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Everyman’s Hooker #1: “To Pass Away as in a Dream…”

This week, I am beginning a new project here at this blog, which I hope to keep up with on a weekly basis for the foreseeable future.  I’m calling it “Everyman’s Hooker,” and it’s an attempt to make the thought of Richard Hooker, specifically his Laws of Ecclesiastical Polity, accessible to general audiences. Hooker had a beautiful, but notoriously difficult, writing style even for his own time, and with the passage of 400 years, even highly educated readers of modern English often find it difficult to get a handle on just what he’s saying. We have reached the odd and unfortunate point that authors like Augustine, Aquinas, and Calvin, who wrote even longer ago and not in English, should be much easier for contemporary English readers to engage with than one of the great masters of their own language, Hooker. Why? Because we have modern translations of the former, but not the latter. The best we have is a mere modernization of spelling, by A.S. McGrade, which is priced way too highly for most readers to even dream of buying.

It might be a bit impertinent to try to publish a fully paraphrased version of Hooker’s great work, not to mention being an enormous amount of work, but for now I have a more modest goal: to introduce readers to a few key ideas and passages, beginning with the first page of the Laws, and moving along from high point to high point, posting a paraphrase and commentary once a week. I recognize that to paraphrase Hooker at all is something of an abomination, given the exquisitely-crafted nature of his prose, but I’ve finally come to realize that this is a necessary evil if Hooker is ever really to be introduced to the wide readership he deserves. I will do my best to maintain as much as possible the eloquence of the original.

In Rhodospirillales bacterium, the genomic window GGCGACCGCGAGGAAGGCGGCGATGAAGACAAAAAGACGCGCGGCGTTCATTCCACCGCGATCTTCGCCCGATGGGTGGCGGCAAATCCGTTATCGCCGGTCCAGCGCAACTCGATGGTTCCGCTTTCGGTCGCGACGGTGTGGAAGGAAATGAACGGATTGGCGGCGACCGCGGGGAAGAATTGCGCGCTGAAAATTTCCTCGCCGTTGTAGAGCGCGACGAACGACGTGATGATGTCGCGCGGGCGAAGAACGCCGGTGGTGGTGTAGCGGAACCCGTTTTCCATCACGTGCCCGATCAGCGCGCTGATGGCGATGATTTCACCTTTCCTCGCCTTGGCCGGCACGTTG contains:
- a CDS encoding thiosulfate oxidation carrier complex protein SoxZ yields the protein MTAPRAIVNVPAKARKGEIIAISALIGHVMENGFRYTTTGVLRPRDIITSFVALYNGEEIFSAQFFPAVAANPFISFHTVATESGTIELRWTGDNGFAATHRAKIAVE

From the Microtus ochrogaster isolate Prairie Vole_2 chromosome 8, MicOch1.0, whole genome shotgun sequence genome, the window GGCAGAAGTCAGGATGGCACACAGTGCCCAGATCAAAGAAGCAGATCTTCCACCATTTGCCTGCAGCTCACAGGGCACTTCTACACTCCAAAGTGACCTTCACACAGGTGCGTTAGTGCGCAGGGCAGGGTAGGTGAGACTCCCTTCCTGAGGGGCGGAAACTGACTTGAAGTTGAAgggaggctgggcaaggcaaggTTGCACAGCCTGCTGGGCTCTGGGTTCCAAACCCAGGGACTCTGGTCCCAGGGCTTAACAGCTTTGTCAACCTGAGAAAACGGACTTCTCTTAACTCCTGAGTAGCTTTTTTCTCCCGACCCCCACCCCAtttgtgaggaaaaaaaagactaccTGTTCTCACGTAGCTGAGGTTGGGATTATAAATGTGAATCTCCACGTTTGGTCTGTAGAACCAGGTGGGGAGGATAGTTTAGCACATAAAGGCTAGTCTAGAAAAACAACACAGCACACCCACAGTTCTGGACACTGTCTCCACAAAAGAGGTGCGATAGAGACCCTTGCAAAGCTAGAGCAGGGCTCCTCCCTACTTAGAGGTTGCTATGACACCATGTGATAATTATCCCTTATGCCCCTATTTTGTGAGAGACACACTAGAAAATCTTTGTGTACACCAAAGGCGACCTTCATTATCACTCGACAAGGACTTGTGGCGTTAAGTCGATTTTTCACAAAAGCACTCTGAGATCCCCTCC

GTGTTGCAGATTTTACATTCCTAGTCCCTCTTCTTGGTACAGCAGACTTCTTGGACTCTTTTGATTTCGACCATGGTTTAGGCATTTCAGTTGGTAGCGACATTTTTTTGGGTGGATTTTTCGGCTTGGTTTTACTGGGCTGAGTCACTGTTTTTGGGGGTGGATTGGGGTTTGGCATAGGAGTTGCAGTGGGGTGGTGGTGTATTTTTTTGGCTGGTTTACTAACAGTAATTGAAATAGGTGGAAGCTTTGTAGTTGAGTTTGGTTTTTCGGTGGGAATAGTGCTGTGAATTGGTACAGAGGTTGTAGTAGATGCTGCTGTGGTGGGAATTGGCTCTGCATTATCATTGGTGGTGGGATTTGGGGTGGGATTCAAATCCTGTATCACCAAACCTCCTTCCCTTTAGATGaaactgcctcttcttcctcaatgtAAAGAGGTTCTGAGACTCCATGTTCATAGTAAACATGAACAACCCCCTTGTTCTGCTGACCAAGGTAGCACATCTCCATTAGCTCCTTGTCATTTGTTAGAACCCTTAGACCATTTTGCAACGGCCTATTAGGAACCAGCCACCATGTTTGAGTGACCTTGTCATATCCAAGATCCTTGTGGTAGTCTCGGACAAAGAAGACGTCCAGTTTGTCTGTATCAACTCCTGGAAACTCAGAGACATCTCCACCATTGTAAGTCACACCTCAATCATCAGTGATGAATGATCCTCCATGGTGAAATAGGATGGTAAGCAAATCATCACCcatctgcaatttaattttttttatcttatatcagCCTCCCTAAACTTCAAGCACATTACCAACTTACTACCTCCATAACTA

Each post will begin with the original text, in the mostly-modernized spelling and punctuation of the 19th-century edition of Hooker available at the Online Library of Liberty. Then I will provide a paraphrased version, paragraph by paragraph, along the lines of what you might find in Shakespeare Made Easy, followed by a bit of commentary on what we can learn today from this passage.  Once I figure out how, I’ll format the two versions of the passage in a double-column style, side-by-side, but for now, it’ll just be one underneath the other.  Some passages will be more difficult, and thus in much more obvious need of paraphrase, than others, but I will not try to prioritize on this basis, instead just following the order of the text.

So, without further ado, here is the first, taken from the first chapter of the Preface to the Laws. Read More


Richard Hooker Companion off to the Publisher

I’m pleased to announce that this week, I sent the final manuscript of my book, Richard Hooker: A Guide to His Life and Work off to Cascade Books. It is somewhat unorthodox, I know, to publish a popularized version of your research before publishing your dissertation for more academic audiences, but the timing just worked out better this way. In any case, this fits well with my commitment to keep the focus of my writing on the church at large, and especially Reformed and evangelical churches here in America, rather than on academic audiences that may or may not really give a damn about what Hooker still has to offer us theologically. That said, I don’t think this work is un-academic; certainly it is the distillation of years of research into the English Reformation, Richard Hooker, and the early Reformed tradition. I still feel like I’m only knee-deep in most of those inquiries, to be sure, but hopefully I have something of value to share with broader audiences.

Here is an excerpt from my Preface, summarizing what I hope to achieve with this book.

“First, I hope to introduce Hooker to audiences that have barely heard of him, if at all. It is a sad fact that a great many educated, intelligent, theologically-interested readers, especially in North America, fall into this category. Although Hooker is being written about today more than ever, with the segmentation of disciplines and the growing divide between church and academy, he is being read about by fewer and fewer non-specialists. Perhaps the tide has begun to turn on that front; I am not sure. In any case, I hope this book will contribute to that turning of the tide. Even if I had little new to say about Hooker, if publishing a new book meant that more people got to know him (since people always buy new books sooner than old books), it might not be wasted effort.